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Letters to the Editor



Bouquet and brick bat
To Kaipara District Council, thank you for the toilets down by the Mangawhai boat ramp. They have helped immensely over the Christmas Period.

That is your bouquet, now for the part where you have dropped the ball. I have now been asking for well over a month for you to organise someone to clean up the rubble which was dumped on the beach to build a private boat ramp. Besides being unsightly, this heap of broken concrete and rocks is a danger to the public walking along the beach – particularly little children.

You have had ample time to clean this up, maybe someone in Council could advise Parks and Reserves as I believe they are a Kaipara Council department.

Now someone is happily driving their Sealegs boat over the reserve and up and down the seawall. Is Council buck passing?

Have a happy summer break and a great 2017.

Paul Rae


Te Reo talkback
In response to ‘Name And Address Supplied’ (Focus, Dec 19): Yes, you are perfectly correct regarding the evolution of the English language. My previous letter was designed to point out the differences between a language of 200 years ago in comparison to present day usage, and this you have validated.

Millions of dollars have been granted to “preserve the Maori language” but you don’t “preserve” a Model T Ford by adding a V8 engine.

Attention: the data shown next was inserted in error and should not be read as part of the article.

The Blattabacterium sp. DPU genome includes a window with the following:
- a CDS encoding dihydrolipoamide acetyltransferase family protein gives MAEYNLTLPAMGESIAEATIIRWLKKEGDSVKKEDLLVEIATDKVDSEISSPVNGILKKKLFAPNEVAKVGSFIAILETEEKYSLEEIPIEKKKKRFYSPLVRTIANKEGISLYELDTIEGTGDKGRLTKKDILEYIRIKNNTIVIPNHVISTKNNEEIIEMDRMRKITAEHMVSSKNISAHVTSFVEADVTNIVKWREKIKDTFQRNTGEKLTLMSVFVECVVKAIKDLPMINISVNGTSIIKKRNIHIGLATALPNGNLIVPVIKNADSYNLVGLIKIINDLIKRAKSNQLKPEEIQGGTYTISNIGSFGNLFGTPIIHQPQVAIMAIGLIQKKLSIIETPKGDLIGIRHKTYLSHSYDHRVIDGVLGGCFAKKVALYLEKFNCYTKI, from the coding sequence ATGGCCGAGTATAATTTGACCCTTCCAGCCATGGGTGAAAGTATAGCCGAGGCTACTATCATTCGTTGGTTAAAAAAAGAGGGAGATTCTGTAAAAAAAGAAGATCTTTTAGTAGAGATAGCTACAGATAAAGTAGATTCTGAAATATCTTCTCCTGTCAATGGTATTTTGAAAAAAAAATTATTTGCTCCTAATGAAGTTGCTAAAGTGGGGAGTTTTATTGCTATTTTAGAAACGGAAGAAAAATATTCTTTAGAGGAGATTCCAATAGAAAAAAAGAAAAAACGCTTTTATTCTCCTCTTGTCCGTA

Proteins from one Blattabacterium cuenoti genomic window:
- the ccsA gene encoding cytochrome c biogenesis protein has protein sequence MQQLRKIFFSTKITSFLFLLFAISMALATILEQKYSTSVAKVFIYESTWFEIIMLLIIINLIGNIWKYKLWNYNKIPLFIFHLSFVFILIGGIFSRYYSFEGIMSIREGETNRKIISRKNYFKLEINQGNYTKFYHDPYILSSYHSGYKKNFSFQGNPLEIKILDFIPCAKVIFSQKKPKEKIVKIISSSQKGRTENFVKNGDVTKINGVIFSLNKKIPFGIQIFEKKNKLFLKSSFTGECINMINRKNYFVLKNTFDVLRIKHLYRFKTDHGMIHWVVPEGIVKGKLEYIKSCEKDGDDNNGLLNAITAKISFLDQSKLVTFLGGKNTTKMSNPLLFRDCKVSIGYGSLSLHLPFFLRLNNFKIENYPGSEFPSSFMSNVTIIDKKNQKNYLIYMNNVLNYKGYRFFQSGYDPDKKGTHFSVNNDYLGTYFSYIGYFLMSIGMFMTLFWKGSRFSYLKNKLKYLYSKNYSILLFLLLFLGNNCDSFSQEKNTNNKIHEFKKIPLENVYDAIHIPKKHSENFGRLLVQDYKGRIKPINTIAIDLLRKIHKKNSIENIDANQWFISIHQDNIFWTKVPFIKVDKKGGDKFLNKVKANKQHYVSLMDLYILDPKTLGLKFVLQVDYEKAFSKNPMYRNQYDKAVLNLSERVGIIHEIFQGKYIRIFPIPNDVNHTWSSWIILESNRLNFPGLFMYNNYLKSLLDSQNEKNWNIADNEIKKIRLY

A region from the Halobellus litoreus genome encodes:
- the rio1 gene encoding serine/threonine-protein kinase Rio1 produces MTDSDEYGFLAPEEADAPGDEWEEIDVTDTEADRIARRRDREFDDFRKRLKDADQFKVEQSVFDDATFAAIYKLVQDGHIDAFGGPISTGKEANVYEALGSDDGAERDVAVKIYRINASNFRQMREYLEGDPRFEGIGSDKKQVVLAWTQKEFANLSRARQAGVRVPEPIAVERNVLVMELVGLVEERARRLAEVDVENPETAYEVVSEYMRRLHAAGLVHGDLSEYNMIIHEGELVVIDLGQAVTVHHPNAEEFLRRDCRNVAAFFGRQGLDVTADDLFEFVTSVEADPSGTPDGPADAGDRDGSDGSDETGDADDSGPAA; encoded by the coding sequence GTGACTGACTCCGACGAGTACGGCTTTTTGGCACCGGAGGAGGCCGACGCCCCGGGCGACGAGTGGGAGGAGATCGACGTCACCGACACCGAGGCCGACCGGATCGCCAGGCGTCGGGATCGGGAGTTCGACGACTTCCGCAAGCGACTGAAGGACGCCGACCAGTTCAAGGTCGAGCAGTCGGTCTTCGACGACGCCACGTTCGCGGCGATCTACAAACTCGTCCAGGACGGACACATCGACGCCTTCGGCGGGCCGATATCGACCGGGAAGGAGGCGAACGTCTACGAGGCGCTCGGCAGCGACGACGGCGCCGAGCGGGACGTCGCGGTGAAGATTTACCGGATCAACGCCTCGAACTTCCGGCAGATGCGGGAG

The Treaty of Waitangi used words that now have a very different interpretation from those employed at the time the Treaty was written.

An accurate translation can only be attained by referencing dictionaries that existed around 1840, the most significant of these being the Maori/English dictionary Grammar and Vocabulary of the Language of New Zealand jointly compiled by Ngapuhi chieftain Hongi Kika and Professor Samuel Lee at Cambridge University in 1820, and William Williams’ Dictionary of the New Zealand Language compiled in 1844.

It is notable that Hongi’s definition of ‘taonga’ was ‘property obtained by the spear’, and Williams’ definition simply as ‘property’. Today’s interpretation of ‘taonga’ has been altered to include ‘anything sacred to the Maori people’, which totally changes the meaning of the Treaty as it was understood by both of the parties who signed.

A point that seems to be conveniently overlooked is that the Treaty was drafted in the English language and then translated into Maori – not the other way around. Confusion has only arisen because of the continued suppression of the final English draft that had been lost and was only rediscovered in 1989. Efforts to disprove the authenticity of this document have failed, yet it remains inert in government archives despite being dated the day before the Treaty was signed. Our “historians” try to justify its suppression by saying “It must have the wrong date” – a pathetic response to an inconvenient truth.

And, no, I don’t live under a rock.

Mitch Morgan

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